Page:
On July 21, U.S. Attorney General Loretta E. Lynch announced that the Department of Justice would take action to block the mergers of Aetna’s purchase of Humana, and Anthem’s purchase of Cigna. And most of us will say they made the right call.
The four heath insurers involved in the acquisitions are 4 of the top 5 national health insurers. If they merge, the “Big 5” becomes the “Big 3”, which is likely to have costly consequences for consumers. In the announcement, Lynch made it clear why the DOJ is suing to block the merger:
“If allowed to proceed, these mergers would fundamentally reshape the health insurance industry. They would leave much of the multi-trillion dollar health insurance industry in the hands of three mammoth insurance companies, drastically constricting competition in a number of key markets that tens of millions of Americans rely on to receive health care.”
“Now, these mergers may increase the profits of Aetna and Anthem. But they would do so at the expense of consumers, employers and health professionals across the country, inflicting costs that cannot be measured in dollars alone.”
The health insurance companies involved disagree with the DOJ’s decision. Aetna and Humana released a statement saying they plan to defend their acquisition. They also feel that “a combined company is in the best interest of consumers.”
Cigna seemed a little unsure of their future when they released their announcement stating, “In light of the DOJ’s decision, we do not believe the transaction will close in 2016 and the earliest it could close is 2017, if at all.”
Higher Premiums, Lower Benefits
But it is well known and documented that insurer mergers are more likely to harm consumers and taxpayers. With mergers come less competition, and with less competition come higher premiums and reduced benefits.
In areas where Aetna and Humana are in competition, Aetna’s annual premiums are lowered by up to $302, and Humana’s by $43. If the merger takes place, you may see premiums rise by even higher than those amounts.
Studies of the effects of past mergers, like Aetna and Prudential Healthcare in 1999, find that the merger was responsible for increased premium prices. Because of the merger, by 2007, premium prices were 7 percent higher than they would have been without the merger.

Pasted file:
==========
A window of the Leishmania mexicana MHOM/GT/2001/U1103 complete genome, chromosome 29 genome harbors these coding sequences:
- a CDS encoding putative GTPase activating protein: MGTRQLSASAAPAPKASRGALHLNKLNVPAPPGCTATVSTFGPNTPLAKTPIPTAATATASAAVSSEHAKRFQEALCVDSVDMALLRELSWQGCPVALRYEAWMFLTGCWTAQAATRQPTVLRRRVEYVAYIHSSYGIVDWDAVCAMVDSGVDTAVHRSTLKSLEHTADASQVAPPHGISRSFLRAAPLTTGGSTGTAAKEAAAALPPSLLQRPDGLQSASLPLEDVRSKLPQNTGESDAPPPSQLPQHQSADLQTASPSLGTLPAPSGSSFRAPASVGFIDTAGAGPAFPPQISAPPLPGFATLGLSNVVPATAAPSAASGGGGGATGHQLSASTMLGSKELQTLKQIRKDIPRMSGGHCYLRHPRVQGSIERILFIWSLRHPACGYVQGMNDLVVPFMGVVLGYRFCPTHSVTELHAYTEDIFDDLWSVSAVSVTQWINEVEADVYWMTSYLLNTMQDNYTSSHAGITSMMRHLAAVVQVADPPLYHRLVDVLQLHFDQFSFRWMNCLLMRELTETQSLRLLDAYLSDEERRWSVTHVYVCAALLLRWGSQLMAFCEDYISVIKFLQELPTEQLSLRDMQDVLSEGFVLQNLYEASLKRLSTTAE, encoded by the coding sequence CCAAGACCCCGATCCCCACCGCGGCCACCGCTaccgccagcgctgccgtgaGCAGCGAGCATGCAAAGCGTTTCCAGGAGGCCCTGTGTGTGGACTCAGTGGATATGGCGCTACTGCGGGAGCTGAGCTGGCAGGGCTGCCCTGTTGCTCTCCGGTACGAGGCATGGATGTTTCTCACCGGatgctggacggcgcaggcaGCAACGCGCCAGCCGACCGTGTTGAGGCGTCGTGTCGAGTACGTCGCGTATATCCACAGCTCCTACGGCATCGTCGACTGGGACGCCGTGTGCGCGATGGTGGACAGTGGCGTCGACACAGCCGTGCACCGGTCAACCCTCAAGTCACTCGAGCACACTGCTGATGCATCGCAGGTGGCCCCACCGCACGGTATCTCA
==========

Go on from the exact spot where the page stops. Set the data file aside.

Look at the airline industry. They know all about mergers. Remember when Delta acquired Northwest, United merged with Continental, and American Airlines bought US Airways? As a result, we saw ticket prices soar, seat capacity drop, and an increase in fees for luggage, reservation changes, and more.
However, raised prices in the healthcare industry have a much more harrowing effect on more than just the pockets of consumers. Higher premiums may mean that people are not able to afford the medicines or procedures needed to maintain their health. In some cases, these raised prices are literally the difference between life and death.
Breaking the Healthcare Merger Wave
There is a rise of consolidation within the healthcare industry. 2015 saw a record-setting year for mergers and acquisitions. It is not just health insurers. We are seeing a large number of hospital acquisitions and pharmaceutical consolidations as well.
Health insurers feel the need to merge so they can increase their leverage against the growing hospital systems. Both, hospitals and health insurers, are merging with other companies in order to gain more market power, which will lead to higher corporate profits at the consumer’s expense.
The government has to continue to take action against large companies looking to monopolize markets and raise prices for consumers. And it seems like the government it ready to do just that.
Lynch ended her statement with, “When the facts lead us to conclude that a merger will reduce competition, restrict choice and harm consumers, we will not hesitate to intervene. We will not shy away from complex cases. We will protect the interests of the American people.”